fix ID group-ID balance Nfreq dimstr Niter thresh keyword value ...
out arg = filename filename = output file to write each processor's sub-domain to
fix 2 all balance 1000 x 10 1.05 fix 2 all balance 0 xy 20 1.1 out tmp.balance
This command adjusts the size of processor sub-domains within the simulation box dynamically as a simulation runs, to attempt to balance the number of particles and thus the computational cost (load) evenly across processors. The load balancing is "dynamic" in the sense that rebalancing is performed periodically during the simulation. To perform "static" balancing, before of between runs, see the balance command.
Load-balancing is only useful if the particles in the simulation box have a spatially-varying density distribution. E.g. a model of a vapor/liquid interface, or a solid with an irregular-shaped geometry containing void regions. In this case, the LAMMPS default of dividing the simulation box volume into a regular-spaced grid of processor sub-domain, with one equal-volume sub-domain per procesor, may assign very different numbers of particles per processor. This can lead to poor performance in a scalability sense, when the simulation is run in parallel.
Note that the processors command gives you some control over how the box volume is split across processors. Specifically, for a Px by Py by Pz grid of processors, it lets you choose Px, Py, and Pz, subject to the constraint that Px * Py * Pz = P, the total number of processors. This can be sufficient to achieve good load-balance for some models on some processor counts. However, all the processor sub-domains will still be the same shape and have the same volume.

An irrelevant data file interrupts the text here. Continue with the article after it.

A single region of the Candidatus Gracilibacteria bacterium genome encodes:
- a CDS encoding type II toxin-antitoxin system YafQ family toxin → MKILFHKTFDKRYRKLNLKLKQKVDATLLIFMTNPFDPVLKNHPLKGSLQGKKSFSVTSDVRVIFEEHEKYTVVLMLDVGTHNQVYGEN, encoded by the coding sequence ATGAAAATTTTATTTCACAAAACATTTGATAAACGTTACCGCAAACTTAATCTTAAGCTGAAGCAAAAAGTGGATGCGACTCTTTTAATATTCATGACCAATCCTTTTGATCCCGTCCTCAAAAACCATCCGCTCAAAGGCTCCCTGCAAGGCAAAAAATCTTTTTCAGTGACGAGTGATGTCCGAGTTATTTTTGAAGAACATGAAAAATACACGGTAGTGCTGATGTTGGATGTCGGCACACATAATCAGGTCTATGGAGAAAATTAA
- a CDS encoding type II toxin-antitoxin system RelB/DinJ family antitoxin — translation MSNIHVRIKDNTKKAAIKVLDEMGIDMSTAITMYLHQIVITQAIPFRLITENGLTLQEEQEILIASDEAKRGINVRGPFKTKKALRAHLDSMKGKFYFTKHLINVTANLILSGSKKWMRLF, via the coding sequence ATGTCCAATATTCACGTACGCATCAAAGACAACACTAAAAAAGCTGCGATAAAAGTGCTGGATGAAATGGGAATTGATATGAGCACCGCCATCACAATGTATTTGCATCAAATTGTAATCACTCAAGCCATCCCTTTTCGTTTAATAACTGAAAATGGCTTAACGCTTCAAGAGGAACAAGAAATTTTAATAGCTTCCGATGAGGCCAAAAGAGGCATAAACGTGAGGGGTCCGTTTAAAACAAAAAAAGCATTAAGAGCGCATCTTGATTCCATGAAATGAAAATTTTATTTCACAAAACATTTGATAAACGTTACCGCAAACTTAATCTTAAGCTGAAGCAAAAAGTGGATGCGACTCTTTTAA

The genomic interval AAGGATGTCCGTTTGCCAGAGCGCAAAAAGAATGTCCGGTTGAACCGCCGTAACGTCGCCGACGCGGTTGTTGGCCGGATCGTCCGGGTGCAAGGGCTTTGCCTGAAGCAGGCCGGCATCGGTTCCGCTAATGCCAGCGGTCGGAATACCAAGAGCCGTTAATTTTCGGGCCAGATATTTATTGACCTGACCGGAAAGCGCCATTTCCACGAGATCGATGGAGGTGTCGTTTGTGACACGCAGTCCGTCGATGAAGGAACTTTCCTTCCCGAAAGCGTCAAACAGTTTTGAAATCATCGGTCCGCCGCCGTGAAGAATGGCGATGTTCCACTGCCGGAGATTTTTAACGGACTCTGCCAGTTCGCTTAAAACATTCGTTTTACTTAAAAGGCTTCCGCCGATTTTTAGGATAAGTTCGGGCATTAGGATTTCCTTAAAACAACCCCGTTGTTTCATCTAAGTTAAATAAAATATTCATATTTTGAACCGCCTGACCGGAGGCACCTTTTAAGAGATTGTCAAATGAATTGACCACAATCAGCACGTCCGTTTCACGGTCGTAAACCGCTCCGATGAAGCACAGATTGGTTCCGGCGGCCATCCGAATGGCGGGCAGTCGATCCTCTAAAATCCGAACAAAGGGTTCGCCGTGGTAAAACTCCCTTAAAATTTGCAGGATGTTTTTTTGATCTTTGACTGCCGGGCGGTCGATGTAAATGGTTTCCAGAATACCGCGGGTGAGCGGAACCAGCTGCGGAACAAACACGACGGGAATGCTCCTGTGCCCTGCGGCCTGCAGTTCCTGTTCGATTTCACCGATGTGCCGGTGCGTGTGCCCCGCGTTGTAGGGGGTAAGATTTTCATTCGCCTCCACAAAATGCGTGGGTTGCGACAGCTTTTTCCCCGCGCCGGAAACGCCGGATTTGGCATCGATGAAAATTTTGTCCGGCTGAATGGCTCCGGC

This command does not alter the topology of the Px by Py by Pz grid or processors. But it shifts the cutting planes between processors (in 3d, or lines in 2d), which adjusts the volume (area in 2d) assigned to each processor, as in the following 2d diagram. The left diagram is the default partitioning of the simulation box across processors (one sub-box for each of 16 processors); the right diagram is after balancing.
IMPORTANT NOTE: This command attempts to minimize the imbalance factor, as defined above. But because of the topology constraint that only the cutting planes (lines) between processors are moved, there are many irregular distributions of particles, where this factor cannot be shrunk to 1.0, particuarly in 3d. Also, computational cost is not strictly proportional to particle count, and changing the relative size and shape of processor sub-domains may lead to additional computational and communication overheads, e.g. in the PPPM solver used via the kspace_style command. Thus you should benchmark the run times of your simulation with and without balancing.
The group-ID is currently ignored. In the future it may be used to determine what particles are considered for balancing. Normally it would only makes sense to use the all group. But in some cases it may be useful to balance on a subset of the particles, e.g. when modeling large nanoparticles in a background of small solvent particles.